Low-light photo quality on the Xperia 10 II is adequate but unimpressive. There is a good level of detail in the shots. However, general softness is a problem. So is limited dynamic range.
The phone appears to be inconsistent when it comes to which camera to use for 2x telephoto shots. While switching to a crop of the main camera is a valid approach that most phones take, the Xperia 10 II often varies this from shot to shot without any change in lighting conditions and with what we would deem as plenty of light present. Our biggest issue with low-light performance, however, is inconsistency in the phone's behavior. Often times the phone will just decide to apply some background processing, based on scene recognition, resulting in vastly different consecutive shots.
There is a dedicated Night mode on the Xperia 10 II. It can be used on all three shooters. Results tend to vary quite a bit. For shots from the main camera Night mode brightens the exposure up a bit, but rarely brings out more details from darker areas.
Night mode consistency reduces light halos, which is a plus. Also, it works noticeably better for the ultrawide snapper.
It should be noted that Night mode shots take a long time to capture, on top of the already sluggish overall shooting speed of the Xperia 10 II. Night mode also crop away quite a bit of the frame.
The Xperia 10 II can capture video at up to 4K resolution and 30 fps. That goes for both the default camera app and Open Camera, which failed to do 4k@60fps. You can, however, record 1080p at up to 60 fps. 21:9 is also a thing and doable at both FullHD and 4K. Both at 30 fps only. The lack of 24 fps mode for cinematic shots seems like a missed opportunity.
Starting with 4K samples, we have to say that the results are quite impressive especially considering the sub-optimal lighting and weather conditions. Detail is plenty, sharpness is great and colors look natural. Dynamic range is a bit limited, but we can't exactly expect full flagship-grade performance out of the Xperia 10 II.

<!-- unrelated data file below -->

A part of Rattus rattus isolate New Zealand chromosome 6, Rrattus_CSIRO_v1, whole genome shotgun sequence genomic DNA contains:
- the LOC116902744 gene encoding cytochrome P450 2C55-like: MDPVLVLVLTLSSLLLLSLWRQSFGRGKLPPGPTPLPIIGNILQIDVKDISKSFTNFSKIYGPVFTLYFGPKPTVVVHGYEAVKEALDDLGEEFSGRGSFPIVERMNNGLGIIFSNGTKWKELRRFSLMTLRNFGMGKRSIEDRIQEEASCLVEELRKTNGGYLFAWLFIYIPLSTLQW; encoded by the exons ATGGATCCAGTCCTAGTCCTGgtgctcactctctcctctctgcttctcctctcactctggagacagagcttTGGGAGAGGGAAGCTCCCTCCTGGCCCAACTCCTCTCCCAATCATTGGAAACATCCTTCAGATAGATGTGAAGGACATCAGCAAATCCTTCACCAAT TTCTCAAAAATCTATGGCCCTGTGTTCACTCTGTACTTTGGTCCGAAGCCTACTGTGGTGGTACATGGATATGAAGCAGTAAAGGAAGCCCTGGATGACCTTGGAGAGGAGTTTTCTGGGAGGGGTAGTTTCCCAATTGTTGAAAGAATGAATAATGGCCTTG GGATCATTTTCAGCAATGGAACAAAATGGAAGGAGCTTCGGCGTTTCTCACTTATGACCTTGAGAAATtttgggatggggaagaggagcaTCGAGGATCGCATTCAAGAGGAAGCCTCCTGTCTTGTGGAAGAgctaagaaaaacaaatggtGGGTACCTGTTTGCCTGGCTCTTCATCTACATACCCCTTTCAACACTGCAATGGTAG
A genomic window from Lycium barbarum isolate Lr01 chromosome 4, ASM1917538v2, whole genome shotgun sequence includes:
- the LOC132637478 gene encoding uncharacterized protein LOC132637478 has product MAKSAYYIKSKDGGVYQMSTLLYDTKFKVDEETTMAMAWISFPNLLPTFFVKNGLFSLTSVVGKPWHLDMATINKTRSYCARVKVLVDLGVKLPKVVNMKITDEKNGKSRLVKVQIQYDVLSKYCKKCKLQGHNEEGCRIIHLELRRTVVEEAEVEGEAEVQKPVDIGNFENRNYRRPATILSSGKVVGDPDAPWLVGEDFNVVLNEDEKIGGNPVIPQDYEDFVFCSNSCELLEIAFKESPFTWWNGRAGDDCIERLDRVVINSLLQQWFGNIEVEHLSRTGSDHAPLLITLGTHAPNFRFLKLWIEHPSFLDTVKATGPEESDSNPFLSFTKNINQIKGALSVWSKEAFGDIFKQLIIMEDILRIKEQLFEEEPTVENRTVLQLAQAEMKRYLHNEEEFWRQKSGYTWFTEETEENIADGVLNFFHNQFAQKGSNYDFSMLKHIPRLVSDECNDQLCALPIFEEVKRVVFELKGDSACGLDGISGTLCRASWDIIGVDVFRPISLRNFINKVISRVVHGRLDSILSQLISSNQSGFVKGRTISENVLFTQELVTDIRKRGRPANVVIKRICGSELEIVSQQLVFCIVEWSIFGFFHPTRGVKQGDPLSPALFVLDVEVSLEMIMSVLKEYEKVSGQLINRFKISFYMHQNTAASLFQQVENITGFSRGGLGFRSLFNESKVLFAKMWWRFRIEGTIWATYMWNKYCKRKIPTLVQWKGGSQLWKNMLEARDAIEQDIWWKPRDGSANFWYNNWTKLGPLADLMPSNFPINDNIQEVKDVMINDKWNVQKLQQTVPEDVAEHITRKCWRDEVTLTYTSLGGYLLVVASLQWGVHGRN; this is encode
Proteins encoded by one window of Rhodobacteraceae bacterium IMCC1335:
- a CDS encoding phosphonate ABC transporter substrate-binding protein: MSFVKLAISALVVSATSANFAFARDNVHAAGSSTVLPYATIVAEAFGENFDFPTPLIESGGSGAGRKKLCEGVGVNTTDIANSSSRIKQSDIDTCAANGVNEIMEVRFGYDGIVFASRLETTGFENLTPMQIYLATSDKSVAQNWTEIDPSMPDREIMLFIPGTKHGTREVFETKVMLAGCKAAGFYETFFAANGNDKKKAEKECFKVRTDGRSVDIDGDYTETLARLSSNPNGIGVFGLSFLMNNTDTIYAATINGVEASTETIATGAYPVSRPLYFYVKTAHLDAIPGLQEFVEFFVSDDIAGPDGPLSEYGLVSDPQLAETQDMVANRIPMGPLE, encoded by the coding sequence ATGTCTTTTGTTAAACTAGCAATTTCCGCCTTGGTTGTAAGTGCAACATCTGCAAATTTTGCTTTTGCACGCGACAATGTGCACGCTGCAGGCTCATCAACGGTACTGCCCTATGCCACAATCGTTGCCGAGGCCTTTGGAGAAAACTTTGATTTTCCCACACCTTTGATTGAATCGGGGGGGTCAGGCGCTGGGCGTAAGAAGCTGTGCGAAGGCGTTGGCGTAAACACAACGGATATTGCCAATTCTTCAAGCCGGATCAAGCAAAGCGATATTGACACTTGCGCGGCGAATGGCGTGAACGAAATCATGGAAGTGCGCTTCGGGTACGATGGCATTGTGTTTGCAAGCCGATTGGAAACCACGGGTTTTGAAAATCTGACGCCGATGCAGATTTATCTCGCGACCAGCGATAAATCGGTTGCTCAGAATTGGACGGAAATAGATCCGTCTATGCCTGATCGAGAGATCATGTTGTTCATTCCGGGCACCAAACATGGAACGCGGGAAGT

There are some idiosyncrasies with video recording, zooming, and the different cameras that need to be mentioned. With the resolution set to 4K, you can only zoom up in video mode, there is no access to the ultrawide. This makes sense, since 8MP in 4:3 is not enough to do 4K in 16:9. However, that logic is also true for the 8MP telephoto snapper. Hence, it makes sense that 2x and, in fact, any other zoom level in 4K video recording is simply digital zoom from the main camera.
2x zoom video holds-up surprisingly well. You can go up to 10x for video zoom, but the quality degrades rather rapidly.
Dropping the resolution down to FullHD, we still get good-looking colors and plenty of detail. However, Sony went a bit too aggressive on the sharpening of the footage.
You can do FullHD@60fps, as well. Looking at the resulting MP4 files, we see a nice, linear bump up in bitrate from around 17 Mb/s in 1080p@30 to around 30 Mb/s in 1080p@60. The video itself backs these observations up by exhibiting no obvious compression artifacts.
Speaking of which, we forgot to mention that you can capture 4K in either the default h.264 for the best possible quality and end up with a bitrate a bit over 70 Mb/s or go for h.265 (HEVC) instead for its dynamic compression and space-saving benefits.
Dropping the resolution down to FullHD unsurprisingly opens up the option to capture video with the ultrawide camera. We can't really say these clips look impressive, though. Just OK.
Logic would dictate then that once in FullHD mode, the Xperia 10 II should be able to capture 2x video with its 8MP telephoto. In reality, however, the video still gets captured by the main camera. That's a bit odd, but not too much of a disappointment.
The Xperia 10 II lacks OIS on any of its cameras but does have EIS video stabilization across the board. Well, except in 1080p@60fps mode. Apparently, the bottleneck to the algorithm is fps count, rather than resolution. The results are nothing to phone home about. There is a noticeable difference between videos with and without stabilization turned on. Still, stabilized clips only look better in comparison and don't instantly scream "stabilized footage" if that makes any sense.
Finally, here is the Xperia 10 II in our video compare database. We shot samples at both 1x and 2x zoom levels, before actually realizing that the latter also come from the main 12MP camera. They are still accessible, though, in case you have any practical interest in seeing them.